Watching Saeed Blacknall play football over the last two years has been somewhat maddening. He is the ultimate example of a guy who is capable of producing moments of brilliance – his touchdown catch against Ohio State from his freshman year is the ultimate example – but then he just kinda...disappears. He has 18 total catches in his Penn State career. Those 18 catches have produced 343 receiving yards and a pair of touchdowns. These are all pretty good numbers (19ish yards per catch!), but in the 26 games that Blacknall has played in, he has caught passes in 11 of them.
So, what gives? How can a guy as talented as Blacknall not be a factor for such long periods of time? Is it a depth chart thing? Was it the way he was used in John Donovan's offense? Was it on Blacknall?
Honestly, I have no idea. Blacknall is a mystery wrapped in an enigma, the kind of guy who possesses every single ounce of talent that you could ever imagine and the kind of guy who is capable of busting out big plays regularly, just not the kind of guy who has ever got any consistent run.
And I think that's the issue. Watching Saeed Blacknall over the last few years has been rough because he just doesn't consistently get the chance to show off what he can do. I mean, the dude is 6-foot-3, 212 pounds. That's usually right around the ideal size for a big, physical receiver...but he also runs a 40-yard dash 4.39 seconds, so he has the speed that can break a game wide open.
This is a guy that you just want on the football field because he is capable of changing the game. Here are the numbers of snaps he got in each game, per Dan's snap counts posts (the number in parentheses is where he was ranked among wide receivers in that game, and data from Temple and Northwestern was gathered but never posted):
- Temple – 18 snaps (4th among wide receivers)
- Buffalo – 6 (5)
- Rutgers – 16 (3)
- San Diego State – 22 (4)
- Army – 19 (3)
- Indiana – 17 (5)
- Ohio State – 20 (3)
- Maryland – 8 (6)
- Illinois – 23 (4)
- Northwestern – 16 (4)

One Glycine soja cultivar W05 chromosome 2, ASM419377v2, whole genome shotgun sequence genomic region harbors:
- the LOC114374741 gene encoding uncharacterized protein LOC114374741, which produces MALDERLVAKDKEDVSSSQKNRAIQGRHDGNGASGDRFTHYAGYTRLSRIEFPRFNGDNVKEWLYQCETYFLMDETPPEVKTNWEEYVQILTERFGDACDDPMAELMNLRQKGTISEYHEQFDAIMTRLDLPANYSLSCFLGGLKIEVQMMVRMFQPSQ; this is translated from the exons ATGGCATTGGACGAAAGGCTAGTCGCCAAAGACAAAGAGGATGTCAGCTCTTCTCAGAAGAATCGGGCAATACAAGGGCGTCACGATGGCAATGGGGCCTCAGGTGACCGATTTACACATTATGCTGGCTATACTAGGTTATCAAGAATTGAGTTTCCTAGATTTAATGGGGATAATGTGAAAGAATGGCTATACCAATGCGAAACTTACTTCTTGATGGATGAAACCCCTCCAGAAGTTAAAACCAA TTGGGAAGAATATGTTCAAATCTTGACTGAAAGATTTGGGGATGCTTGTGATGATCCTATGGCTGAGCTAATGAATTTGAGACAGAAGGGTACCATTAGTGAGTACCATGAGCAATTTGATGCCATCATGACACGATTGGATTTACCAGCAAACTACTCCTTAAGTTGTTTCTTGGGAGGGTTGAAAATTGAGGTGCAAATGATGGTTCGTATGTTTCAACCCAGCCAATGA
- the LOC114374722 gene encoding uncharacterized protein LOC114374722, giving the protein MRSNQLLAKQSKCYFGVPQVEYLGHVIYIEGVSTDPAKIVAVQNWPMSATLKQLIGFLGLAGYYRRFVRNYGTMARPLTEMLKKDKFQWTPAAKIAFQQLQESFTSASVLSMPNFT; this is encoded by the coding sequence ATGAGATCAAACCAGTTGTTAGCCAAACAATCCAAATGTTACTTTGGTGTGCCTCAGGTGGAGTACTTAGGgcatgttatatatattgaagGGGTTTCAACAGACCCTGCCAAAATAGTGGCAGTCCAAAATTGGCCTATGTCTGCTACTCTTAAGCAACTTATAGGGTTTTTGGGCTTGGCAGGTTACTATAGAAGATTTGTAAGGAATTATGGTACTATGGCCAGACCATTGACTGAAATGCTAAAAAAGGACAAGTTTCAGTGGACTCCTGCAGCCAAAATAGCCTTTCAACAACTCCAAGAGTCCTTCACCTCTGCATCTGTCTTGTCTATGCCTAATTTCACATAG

- Michigan – 11 (4)
- Michigan State – 17 (4)
- Georgia – 18 (4)
So Blacknall had a role on the team as a guy who got a little run but never really got the chance to carve out a role as, well, anything. Plus it always seemed like he was a dude who was the lead blocker on wide receiver screens (which, God willing, is a thing we never see with any kind of consistency ever again). He got his chances to be a matchup nightmare who stretched the field, as San Diego State remembers, but it never happened frequently.
I am willing to guess that a good portion of it had to do with the depth chart at wide receiver, and that's fine. Chris Godwin was Chris Godwin, DaeSean Hamilton was DaeSean Hamilton, and Geno Lewis got more and more comfortable as the year went on. These things, along with the fact that Brandon Polk played a lot in some games (even though he didn't touch the ball too much, that's another topic for another day), meant that Blacknall got knocked down the depth chart. There was also the whole "Penn State used tight ends and extra blockers a lot" thing and there just weren't enough snaps to go around.
This is why I'm optimistic for Blacknall during the Joe Moorhead era. Moorhead believes in spreading the field and letting your athletes beat up on opponents. That's, like, the exact thing that Blacknall should do. Let him be a freak of nature who can't be covered by any team that tries to man him up. The departure of Lewis (and, in a way, the departure of Kyle Carter, since we *probably* won't see as many multi-tight end sets this year) should free up some snaps.
Allocating snaps to Penn State's wealth of receivers should be tough, as there are a lot of guys and a limited number of snaps. That issue becomes even tougher when you assume that Godwin and Hamilton will play a fair amount. But considering how talented Blacknall is – how he is a mix of size, strength, and speed that no other receiver on Penn State's roster possesses right now – he needs to get on the field as much as possible.
Play Saeed Blacknall more. Have him be a matchup nightmare. Watch what happens. Instead of being Penn State's most underrated player, he will become one of Penn State's most dynamic weapons on the offensive side of the ball.